The mission of the Haitian Timoun Foundation is to create a future of hope, sustainability, and dignity for the children of Haiti. Right now, HTF is witnessing our mission in action through four future college students, all participants and members of our partner program, Fondasyon Tetkole pou Demen Miyò. This initiative was founded by Verbo Jean-Julien and is 99.5% funded by HTF. In English the name means “A foundation bringing heads together for a better tomorrow.” The use of the word “foundation” does not mean that Tetkole oversees some endowment fund. It means that Tetkole is serving to lay down a foundation for children in the Jacmel area who are in extremely difficult situations.
The children of Tetkole are kids who had been abandoned to the streets, perhaps served in domestic servitude as restavèks, and have been gathered into the Tetkole community. For those children who have just entered the program and who may come from situations in which they were severely traumatized, Tetkole has a temporary shelter where the children stay for about 3 months. Here they heal from abuse, develop trust, get proper nutrition, and are prepared to live changed lives. When they graduate from the temporary shelter, Tetkole gets them placed in the community with a family, perhaps distant relatives, who serve as foster families. Tetkole then funds their schooling, providing funds for school uniforms, often made by employing a local seamstress, and books. The members of the Tetkole staff serve as advocates and surrogate parents with the school principals. With an open center in the city of Jacmel, Tetkole provides two meals a day, tutoring for kids, and a safe place to gather. Tetkole also has two gardens where the children grow food, provides vocational training, and has an orchestra for the kids.
Rick Barger, Frank Ditore, Brian Rindels, and Adam Hebener were in Haiti two weeks ago and got to experience the fruit of HTF’s partnership with Tetkole. Four children are in their senior year of high school and have aspirations of going to college. This is remarkable in a country where almost 30% of Haiti’s children never go to school, less than 20% ever make it past elementary school, and where only about 8% ever graduate from high school. Less than one percent ever enter college. For these four young people to have accomplished what they have is simply astonishing and is a tribute to what is possible when we choose to invest in people and believe in people.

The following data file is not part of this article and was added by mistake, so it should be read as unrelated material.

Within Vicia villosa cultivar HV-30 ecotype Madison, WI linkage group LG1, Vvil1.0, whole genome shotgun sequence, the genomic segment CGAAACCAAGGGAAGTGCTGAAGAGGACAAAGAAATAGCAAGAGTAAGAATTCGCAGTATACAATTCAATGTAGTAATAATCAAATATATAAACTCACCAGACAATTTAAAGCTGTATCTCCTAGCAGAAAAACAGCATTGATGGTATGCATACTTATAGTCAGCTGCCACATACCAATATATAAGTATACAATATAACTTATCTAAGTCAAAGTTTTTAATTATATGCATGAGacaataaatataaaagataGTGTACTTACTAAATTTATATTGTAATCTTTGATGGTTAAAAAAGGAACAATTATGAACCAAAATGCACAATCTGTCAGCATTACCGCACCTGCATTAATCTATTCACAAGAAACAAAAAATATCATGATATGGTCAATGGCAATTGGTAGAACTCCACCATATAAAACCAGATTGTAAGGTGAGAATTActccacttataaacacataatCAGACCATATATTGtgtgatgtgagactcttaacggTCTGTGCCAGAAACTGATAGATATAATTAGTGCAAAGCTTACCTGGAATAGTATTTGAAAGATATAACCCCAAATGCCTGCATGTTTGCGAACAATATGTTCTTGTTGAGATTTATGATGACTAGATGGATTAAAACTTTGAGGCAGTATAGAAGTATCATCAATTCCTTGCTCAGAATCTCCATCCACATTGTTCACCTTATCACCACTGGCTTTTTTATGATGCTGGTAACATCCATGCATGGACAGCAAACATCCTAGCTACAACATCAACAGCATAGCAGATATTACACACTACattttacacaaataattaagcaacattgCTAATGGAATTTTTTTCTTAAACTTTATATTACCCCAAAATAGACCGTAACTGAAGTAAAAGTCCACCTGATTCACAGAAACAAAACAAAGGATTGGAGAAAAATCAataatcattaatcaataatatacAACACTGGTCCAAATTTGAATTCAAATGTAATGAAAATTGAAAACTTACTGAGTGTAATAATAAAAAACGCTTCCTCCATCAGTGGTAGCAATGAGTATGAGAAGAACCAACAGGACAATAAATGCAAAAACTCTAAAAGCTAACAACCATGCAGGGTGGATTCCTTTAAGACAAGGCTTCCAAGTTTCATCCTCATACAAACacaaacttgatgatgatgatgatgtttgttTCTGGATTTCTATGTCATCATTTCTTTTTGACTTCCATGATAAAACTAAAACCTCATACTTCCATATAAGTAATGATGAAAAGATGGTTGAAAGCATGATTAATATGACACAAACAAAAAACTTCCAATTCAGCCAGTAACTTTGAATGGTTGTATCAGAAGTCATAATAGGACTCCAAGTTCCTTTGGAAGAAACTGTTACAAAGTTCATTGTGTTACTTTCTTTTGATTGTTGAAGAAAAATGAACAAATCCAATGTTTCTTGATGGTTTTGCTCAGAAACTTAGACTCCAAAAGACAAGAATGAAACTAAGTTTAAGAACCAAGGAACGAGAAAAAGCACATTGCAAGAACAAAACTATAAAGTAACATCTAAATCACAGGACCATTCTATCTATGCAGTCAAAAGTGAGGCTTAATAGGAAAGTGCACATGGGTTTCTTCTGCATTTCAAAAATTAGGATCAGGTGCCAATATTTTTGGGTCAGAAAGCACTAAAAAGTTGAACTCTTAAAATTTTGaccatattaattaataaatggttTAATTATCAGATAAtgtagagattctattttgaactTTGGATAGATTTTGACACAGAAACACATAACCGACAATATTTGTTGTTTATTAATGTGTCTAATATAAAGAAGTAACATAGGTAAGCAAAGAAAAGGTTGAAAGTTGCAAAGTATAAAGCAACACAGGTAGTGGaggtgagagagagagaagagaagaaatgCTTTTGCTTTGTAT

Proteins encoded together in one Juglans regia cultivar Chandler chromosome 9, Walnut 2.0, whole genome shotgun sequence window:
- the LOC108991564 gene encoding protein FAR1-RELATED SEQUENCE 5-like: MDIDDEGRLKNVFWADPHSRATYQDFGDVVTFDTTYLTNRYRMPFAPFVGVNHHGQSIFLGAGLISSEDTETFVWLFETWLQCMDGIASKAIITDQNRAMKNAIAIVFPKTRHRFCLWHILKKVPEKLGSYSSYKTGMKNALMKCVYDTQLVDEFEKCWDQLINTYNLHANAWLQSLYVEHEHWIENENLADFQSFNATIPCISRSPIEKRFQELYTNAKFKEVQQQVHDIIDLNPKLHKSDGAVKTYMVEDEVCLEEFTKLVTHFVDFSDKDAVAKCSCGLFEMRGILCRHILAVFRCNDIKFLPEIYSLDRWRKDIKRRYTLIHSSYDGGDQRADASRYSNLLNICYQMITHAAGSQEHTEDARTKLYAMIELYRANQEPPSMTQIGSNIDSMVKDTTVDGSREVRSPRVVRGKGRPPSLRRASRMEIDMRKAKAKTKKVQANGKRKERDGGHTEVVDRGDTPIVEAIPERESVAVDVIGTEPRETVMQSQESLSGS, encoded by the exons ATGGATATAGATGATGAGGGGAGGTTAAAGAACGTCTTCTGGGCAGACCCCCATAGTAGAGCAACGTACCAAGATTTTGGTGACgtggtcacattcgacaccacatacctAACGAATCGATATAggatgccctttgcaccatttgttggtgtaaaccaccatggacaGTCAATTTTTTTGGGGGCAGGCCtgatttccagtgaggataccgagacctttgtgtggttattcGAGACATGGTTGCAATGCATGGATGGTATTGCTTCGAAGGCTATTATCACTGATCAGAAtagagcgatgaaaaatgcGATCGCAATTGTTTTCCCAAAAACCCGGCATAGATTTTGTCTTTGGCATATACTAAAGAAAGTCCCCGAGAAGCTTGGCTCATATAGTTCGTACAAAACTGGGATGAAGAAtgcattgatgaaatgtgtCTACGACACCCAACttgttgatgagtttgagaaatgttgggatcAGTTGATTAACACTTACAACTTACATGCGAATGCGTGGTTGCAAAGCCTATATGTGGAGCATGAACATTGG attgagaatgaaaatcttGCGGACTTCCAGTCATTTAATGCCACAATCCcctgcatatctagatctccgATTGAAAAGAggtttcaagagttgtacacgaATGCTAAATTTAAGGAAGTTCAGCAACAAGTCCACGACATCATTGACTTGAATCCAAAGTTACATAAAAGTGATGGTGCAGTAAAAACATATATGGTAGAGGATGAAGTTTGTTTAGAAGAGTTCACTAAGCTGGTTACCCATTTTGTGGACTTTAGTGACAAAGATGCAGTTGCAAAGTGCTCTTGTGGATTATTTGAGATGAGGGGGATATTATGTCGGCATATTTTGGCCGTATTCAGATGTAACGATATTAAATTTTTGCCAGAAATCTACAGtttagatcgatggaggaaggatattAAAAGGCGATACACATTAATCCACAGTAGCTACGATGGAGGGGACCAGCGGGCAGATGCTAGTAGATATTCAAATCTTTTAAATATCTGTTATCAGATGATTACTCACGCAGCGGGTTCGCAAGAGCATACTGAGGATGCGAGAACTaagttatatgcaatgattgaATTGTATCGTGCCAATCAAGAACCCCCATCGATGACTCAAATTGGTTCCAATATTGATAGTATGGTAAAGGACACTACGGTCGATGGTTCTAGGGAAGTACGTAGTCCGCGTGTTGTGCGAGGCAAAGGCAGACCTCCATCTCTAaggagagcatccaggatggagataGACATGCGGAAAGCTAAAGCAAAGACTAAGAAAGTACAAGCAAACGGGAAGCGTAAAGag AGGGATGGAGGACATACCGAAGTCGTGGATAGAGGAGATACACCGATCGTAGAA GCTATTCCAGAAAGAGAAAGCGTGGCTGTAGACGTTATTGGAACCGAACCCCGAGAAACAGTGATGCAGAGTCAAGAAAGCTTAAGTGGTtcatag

The names of the aspiring college students raised with the community of Tetkole are Alexandra, Darline, Elizè, and Liliane. Alexandra and Elizè want to study business administration in college. They would like to have their own businesses and create jobs for the Haitian people. Liliane wants to be a doctor. Darline wants to study to be a nurse. They see the lack of quality health care, the scarcity of trained medical people in Haiti, the senseless deaths by preventable diseases, and the suffering that people endure when they have no access to health care. They want to make a difference. All four speak of a desire to help their country.
One of the objectives for HTF this year is to find funding to help these young people achieve their dreams. Let’s support their hard work and be a part of raising up future leaders of Haiti!
Pou tout moun kapab gen lavi!
That ALL may have life!
Darlene hopes to study nursing
Liliane aspires to become a doctor
Elize hopes to study business administration
Alexandra plans to study business administration
HTF Board members Verbo Jean-Julien, Adam Hebener, Rick Barger, Brian Rindels and Maya (Luckner) Fond-Rose with rising college students Liliane, Darlene, Elize, and Alexandra from Tetkole.